What few camps that were visible, however, appeared to be occupied as usual. Observations will be made from daybreak in the morning, continually, unless I receive orders to the contrary.
Very respectfully, your obedient servant,
T. S. C. LOWE,
Chief of Aeronauts, Army of the Potomac.
CAMP NEAR FALMOUTH, VA.,
April 28, 1863-11.45 p. m.
I have the honor herewith to transmit a copy of a dispatch which has just been received from the major-general commanding. I also inclose a copy of the same for Major-General Reynolds, which you are desired to have sent to that officer at once.
Very respectfully, &c.,
HEADQUARTERS ARMY OF THE POTOMAC,
Morrisville, Va., April 28, 1863-3 p. m.
Considering the state of affairs here, it will be advisable to suspend the crossing of the troops under Generals Sedgwick and Reynolds until further orders, except the number necessary to protect the bridges after they are thrown, which will be as already directed. Be pleased to have it communicated.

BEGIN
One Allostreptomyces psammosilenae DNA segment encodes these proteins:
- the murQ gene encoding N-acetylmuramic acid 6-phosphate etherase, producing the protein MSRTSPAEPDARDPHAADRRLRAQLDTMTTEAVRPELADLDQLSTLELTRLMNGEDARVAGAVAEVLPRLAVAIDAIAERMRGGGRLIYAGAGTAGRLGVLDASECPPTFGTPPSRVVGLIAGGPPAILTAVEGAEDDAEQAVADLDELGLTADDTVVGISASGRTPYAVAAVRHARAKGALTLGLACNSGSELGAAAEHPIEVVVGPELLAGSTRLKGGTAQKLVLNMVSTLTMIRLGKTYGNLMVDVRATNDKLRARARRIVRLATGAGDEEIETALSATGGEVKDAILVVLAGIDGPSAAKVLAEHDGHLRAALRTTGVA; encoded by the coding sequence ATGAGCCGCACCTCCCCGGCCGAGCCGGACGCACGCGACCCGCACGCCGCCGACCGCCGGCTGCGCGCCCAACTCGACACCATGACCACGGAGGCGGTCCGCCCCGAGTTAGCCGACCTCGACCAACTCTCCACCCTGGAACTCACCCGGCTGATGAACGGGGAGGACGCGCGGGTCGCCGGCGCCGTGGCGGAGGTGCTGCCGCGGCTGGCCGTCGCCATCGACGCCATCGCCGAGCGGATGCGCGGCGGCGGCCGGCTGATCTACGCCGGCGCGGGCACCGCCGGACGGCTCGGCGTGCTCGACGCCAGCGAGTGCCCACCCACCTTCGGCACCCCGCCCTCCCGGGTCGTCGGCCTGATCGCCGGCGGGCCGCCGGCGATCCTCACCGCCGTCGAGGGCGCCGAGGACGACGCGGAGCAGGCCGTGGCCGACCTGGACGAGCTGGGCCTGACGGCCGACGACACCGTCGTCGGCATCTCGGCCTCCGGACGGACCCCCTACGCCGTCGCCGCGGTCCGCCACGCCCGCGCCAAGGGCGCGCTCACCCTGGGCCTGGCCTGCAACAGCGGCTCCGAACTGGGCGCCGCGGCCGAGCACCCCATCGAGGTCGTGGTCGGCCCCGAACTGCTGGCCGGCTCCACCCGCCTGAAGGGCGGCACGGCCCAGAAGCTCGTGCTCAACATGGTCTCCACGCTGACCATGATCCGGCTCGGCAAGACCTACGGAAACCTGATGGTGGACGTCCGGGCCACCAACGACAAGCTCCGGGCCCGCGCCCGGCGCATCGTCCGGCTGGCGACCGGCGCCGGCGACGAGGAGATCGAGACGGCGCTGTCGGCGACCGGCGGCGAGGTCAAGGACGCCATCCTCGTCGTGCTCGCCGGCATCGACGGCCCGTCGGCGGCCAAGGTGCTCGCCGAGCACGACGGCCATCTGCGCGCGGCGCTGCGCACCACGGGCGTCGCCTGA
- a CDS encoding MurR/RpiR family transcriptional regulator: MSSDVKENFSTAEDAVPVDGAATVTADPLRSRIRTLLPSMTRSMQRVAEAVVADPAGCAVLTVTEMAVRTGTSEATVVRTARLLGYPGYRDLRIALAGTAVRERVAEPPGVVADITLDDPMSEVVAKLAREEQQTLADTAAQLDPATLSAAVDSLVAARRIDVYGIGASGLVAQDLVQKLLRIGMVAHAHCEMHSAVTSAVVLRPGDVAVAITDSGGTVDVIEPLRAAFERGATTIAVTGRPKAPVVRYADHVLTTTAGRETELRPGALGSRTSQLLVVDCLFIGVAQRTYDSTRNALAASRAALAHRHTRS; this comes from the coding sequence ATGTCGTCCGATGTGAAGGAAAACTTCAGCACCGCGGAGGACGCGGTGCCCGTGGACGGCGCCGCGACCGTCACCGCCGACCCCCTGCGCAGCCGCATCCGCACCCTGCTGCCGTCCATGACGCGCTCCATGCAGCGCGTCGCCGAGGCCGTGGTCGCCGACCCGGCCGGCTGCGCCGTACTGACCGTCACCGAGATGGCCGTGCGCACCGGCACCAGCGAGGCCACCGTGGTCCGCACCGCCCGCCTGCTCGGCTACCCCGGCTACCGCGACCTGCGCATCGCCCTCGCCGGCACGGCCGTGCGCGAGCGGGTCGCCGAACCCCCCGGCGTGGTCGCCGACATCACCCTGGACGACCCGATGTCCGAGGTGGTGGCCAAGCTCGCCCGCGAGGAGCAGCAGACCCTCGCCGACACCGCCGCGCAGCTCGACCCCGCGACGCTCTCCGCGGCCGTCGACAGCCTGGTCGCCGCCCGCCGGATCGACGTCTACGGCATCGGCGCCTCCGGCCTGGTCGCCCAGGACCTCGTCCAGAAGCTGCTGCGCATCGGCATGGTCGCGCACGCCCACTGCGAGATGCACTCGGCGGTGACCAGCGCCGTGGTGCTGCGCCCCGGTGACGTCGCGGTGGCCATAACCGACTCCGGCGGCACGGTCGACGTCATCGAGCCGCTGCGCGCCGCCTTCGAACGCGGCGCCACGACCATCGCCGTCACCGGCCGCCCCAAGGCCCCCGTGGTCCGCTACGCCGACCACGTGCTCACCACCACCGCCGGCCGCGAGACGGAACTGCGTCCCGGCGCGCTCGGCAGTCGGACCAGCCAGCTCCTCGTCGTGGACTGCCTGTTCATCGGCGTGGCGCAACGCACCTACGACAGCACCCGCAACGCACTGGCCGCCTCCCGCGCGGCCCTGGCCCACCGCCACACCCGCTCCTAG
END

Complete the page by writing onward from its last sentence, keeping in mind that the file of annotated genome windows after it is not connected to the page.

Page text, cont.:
HARRISBURG, April 28, 1863.
(Received 9.30 a. m.)
Honorable E. M. STANTON,
Secretary of War:
The following dispatch just received:
An express messenger from Morgantown, by express train from Uniontown, arrived here at 2 o'clock this morning, with intelligence that 4,000 rebel cavalry were within 2 miles of Morgantown at 2 o'clock yesterday, coming into Pennsylvania. The Baltimore and Ohio Railroad, between Grafton and Cumberland, is torn up.
All the foregoing is confirmed by intelligence from Wheeling. We are without arms, artillery, or ammunition here. What can you do for us?
THOMAS M. HOWE,
Assistant Adjutant-General, Pennsylvania.
Have you any information? If it is reliable, what force, if any, can you oppose to the rebels? We have no force in the State of any kind, as you are aware. Be pleased to telegraph me as soon as possible, as there is much alarm in this part of Pennsylvania threatened.
A. G. CURTIN,
Governor of Pennsylvania.